Obama presses Xi on cybersecurity issues

President Obama said Friday that he and Chinese President Xi Jinping "can work together" on key cybersecurity issues, predicting the nations could arrive at a "firm understanding" to help prevent intellectual property theft and hacking.

“What both President Xi and I recognize is that because of these incredible advances in technology, that the issue of cybersecurity and the need for rules and common approaches to cybersecurity are going to be increasingly important as part of bilateral relationships and multilateral relationships," Obama told reporters after a two-plus hour meeting in Palm Springs, Calif.

American negotiators are hoping to press Xi to address a series of high-tech attacks from within China on American government, university, and corporate computers. The U.S. will argue that the reported hackings and access of sensitive information threaten American national and economic security.

But Obama said he felt American and Chinese officials had shared cybersecurity goals.

“And as China continues in its development process and more of its economy is based on research and entrepreneurship… they’re going to have similar concerns," Obama said. "Which is why I think we can work together on this rather than at cross purposes.”

The pair planned to further delve into cybersecurity issues during a working dinner late Friday night.

Xi said that although he felt his country's role in cyber attacks had been exaggerated in the media, he still believed "good faith cooperation" could "remove misgivings and make information security and cybersecurity a positive area of cooperation between China and the U.S."

"I would hope that earnest measures can be taken to resolve this matter," Xi said.

President Obama also stressed that cybersecurity concerns differed from objections raised to the National Security Agency's surveillance programs revealed earlier this week. But the president reiterated that he welcomed "a conversation" on the NSA programs.

Earlier Friday, White House spokesman Josh Earnest insisted the recent controversy instead offered a template for how to balance between security and privacy concerns.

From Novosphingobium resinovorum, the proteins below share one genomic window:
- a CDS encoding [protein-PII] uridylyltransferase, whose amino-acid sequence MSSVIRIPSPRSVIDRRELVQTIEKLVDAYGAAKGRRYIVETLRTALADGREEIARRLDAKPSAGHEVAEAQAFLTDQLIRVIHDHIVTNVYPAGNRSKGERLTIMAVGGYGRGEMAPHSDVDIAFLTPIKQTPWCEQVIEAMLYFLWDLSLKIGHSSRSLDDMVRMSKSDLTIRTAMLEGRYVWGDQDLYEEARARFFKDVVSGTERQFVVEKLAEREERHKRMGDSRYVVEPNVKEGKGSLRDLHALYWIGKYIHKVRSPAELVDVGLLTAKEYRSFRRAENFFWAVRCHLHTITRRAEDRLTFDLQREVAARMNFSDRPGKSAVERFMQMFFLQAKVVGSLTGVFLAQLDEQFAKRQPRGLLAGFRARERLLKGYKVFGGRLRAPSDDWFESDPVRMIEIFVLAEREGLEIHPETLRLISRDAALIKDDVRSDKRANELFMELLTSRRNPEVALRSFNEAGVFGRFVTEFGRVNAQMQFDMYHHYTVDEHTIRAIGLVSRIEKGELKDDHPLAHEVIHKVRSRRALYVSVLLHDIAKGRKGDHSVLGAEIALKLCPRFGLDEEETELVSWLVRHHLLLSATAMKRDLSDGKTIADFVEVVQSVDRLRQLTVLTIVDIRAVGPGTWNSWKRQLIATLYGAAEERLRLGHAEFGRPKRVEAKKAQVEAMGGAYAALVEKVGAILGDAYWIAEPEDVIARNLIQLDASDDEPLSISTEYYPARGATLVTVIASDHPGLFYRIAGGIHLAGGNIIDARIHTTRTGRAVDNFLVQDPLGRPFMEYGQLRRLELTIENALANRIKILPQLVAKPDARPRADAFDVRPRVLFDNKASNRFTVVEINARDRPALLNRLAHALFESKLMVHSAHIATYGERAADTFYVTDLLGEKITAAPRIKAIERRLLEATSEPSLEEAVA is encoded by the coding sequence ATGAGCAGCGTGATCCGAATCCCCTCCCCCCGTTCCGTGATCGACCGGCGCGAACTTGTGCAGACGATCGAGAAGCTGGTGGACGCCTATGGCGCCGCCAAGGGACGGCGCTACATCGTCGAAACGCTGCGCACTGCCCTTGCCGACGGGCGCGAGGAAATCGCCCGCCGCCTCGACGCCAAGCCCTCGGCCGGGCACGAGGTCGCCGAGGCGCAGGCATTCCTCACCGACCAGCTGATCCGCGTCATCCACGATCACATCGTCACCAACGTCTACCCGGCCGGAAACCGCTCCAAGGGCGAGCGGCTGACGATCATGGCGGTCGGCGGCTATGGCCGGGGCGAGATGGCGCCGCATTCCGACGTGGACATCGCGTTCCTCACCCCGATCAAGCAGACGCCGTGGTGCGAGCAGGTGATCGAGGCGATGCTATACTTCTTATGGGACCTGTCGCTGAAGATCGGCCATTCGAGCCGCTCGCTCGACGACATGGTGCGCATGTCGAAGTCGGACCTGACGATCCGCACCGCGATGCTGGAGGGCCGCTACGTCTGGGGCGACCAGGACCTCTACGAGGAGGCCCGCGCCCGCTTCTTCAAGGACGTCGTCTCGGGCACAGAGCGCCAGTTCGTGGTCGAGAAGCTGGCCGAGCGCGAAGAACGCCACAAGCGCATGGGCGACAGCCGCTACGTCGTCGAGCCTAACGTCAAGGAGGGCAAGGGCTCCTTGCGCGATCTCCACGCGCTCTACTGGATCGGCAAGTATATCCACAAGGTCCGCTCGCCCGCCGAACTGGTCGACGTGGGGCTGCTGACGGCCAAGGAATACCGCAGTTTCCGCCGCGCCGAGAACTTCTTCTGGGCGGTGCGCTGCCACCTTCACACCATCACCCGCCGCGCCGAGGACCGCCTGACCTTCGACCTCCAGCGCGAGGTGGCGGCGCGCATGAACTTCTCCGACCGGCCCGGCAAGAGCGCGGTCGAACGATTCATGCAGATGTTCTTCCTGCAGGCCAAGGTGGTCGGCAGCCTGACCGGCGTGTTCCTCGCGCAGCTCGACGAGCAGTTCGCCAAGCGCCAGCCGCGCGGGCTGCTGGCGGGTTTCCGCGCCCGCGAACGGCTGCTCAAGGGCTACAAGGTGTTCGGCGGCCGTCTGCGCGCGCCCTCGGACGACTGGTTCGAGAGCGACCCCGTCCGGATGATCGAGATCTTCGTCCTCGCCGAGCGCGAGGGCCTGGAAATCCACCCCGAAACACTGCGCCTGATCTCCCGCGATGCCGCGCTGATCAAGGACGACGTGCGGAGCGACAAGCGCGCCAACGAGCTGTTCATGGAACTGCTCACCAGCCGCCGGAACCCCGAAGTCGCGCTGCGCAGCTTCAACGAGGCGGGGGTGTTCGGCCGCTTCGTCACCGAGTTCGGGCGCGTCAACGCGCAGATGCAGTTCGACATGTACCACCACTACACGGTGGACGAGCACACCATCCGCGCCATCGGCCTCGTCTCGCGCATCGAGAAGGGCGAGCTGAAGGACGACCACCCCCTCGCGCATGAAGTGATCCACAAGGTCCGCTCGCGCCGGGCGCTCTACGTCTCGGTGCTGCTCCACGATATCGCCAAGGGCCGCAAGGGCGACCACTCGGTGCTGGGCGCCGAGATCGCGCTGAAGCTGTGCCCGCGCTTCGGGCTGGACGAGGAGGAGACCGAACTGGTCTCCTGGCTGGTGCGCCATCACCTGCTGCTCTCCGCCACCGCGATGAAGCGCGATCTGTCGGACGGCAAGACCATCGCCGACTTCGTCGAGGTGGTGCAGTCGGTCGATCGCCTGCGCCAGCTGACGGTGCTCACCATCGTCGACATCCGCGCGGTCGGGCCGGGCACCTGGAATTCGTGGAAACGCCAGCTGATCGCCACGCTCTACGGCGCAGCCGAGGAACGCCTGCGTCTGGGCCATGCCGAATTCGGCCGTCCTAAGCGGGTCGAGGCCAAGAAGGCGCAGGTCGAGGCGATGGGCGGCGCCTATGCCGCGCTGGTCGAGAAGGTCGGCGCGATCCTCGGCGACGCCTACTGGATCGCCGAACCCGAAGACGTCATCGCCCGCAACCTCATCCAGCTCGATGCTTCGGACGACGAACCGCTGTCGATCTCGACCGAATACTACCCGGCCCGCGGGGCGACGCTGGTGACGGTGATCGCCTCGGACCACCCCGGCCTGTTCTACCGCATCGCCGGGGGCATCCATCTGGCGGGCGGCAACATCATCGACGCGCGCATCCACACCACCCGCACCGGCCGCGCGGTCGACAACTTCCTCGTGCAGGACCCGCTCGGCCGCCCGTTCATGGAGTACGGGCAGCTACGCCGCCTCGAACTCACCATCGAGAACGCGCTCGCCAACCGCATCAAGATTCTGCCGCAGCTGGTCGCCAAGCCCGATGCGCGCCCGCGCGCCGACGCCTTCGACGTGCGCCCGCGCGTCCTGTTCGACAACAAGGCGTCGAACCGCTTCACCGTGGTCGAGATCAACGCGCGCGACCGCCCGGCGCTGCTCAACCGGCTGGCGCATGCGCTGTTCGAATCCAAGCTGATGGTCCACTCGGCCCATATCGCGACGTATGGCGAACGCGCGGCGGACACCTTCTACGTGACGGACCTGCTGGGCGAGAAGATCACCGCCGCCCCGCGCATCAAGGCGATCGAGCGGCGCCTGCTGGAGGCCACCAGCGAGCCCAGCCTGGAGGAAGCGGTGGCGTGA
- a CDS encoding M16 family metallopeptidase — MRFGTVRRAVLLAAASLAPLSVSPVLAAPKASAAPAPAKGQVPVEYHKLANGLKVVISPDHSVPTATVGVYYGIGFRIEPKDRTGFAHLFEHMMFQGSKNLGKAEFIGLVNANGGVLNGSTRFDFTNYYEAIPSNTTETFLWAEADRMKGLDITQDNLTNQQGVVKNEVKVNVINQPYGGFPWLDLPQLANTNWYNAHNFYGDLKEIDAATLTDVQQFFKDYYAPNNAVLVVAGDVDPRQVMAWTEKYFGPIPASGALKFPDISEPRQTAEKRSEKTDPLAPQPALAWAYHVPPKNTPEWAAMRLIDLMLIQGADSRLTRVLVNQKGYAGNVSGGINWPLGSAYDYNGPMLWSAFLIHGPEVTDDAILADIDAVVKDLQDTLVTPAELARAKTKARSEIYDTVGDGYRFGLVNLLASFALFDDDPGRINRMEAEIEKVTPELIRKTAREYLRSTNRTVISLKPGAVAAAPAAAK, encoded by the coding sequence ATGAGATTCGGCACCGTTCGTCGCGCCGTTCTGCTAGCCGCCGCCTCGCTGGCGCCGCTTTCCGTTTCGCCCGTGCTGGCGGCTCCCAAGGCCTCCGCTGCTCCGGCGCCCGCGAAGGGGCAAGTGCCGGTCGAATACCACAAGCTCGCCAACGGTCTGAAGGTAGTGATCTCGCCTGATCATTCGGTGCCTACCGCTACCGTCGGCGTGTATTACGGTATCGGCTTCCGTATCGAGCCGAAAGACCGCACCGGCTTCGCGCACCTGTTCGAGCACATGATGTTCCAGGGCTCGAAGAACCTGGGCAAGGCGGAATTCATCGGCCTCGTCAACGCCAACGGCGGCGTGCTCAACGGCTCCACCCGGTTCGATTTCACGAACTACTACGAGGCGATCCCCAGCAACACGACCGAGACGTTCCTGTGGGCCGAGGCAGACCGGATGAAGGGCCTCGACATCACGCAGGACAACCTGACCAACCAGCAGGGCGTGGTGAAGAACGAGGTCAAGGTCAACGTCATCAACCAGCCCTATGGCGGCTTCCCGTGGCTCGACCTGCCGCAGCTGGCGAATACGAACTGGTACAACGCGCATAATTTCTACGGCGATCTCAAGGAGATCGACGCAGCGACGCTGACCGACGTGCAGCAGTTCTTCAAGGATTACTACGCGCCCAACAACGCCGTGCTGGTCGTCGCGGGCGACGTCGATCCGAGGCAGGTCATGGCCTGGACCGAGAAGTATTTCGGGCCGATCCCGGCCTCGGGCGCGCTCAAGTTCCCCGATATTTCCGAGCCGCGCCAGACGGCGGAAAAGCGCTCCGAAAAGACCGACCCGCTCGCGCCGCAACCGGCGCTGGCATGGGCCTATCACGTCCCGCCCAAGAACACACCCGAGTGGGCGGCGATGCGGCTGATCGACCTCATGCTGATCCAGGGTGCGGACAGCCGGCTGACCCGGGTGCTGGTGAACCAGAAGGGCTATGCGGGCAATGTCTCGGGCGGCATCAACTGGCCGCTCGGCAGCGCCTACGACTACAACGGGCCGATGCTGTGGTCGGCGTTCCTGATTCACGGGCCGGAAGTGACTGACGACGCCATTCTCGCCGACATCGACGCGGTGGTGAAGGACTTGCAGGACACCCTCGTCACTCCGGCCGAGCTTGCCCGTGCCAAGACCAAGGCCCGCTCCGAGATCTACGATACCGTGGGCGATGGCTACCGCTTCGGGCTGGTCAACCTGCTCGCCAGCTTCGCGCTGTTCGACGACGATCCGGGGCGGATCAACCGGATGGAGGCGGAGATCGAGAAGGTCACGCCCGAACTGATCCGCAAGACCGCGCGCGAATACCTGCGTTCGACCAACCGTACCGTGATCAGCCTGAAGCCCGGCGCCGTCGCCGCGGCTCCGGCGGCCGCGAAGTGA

“This is a pretty good illustration of type of conversation we want to have about respecting civil liberties and protecting the constitutional rights of the people that you govern," Earnest told reporters aboard Air Force One.


The meeting between the world leaders kicked off a two-day summit and was the first face-to-face meeting since Xi took office in March.

The president said the United States welcomed the rise of China as an economic power and that he hoped the nations would engage in healthy competition.

“But we also have a whole range of challenges on which we have to cooperate," he said.

Obama said the United States sought an allied effort in addressing North Korea and an international economy “where nations are playing by the same rules, where trade is free and fair and where the United States and China work together to address issues like cybersecurity."

The president also said he would stress to Xi that upholding universal rights was a key to success and prosperity and justice. The United States has long implored China to offer additional protections to political dissidents within the country.

“I will continue to emphasize the importance of human rights,” Obama said.

Xi said the nations needed to "think creatively and act energetically, so that working together, we can build a new model of major country relationship."

The Chinese president said he hoped to find common ground on economic and security issues and "increase exchanges and cooperation."

The meeting comes amid the revelation of a massive American surveillance program run by the National Security Agency, potentially jeopardizing the president's ability to assertively demand Chinese action on cybersecurity. 

The leaders have a second bilateral meeting scheduled Saturday morning in California.

--This report was originally published on Friday at 9:47 p.m. and updated on Saturday at 9:27 a.m.

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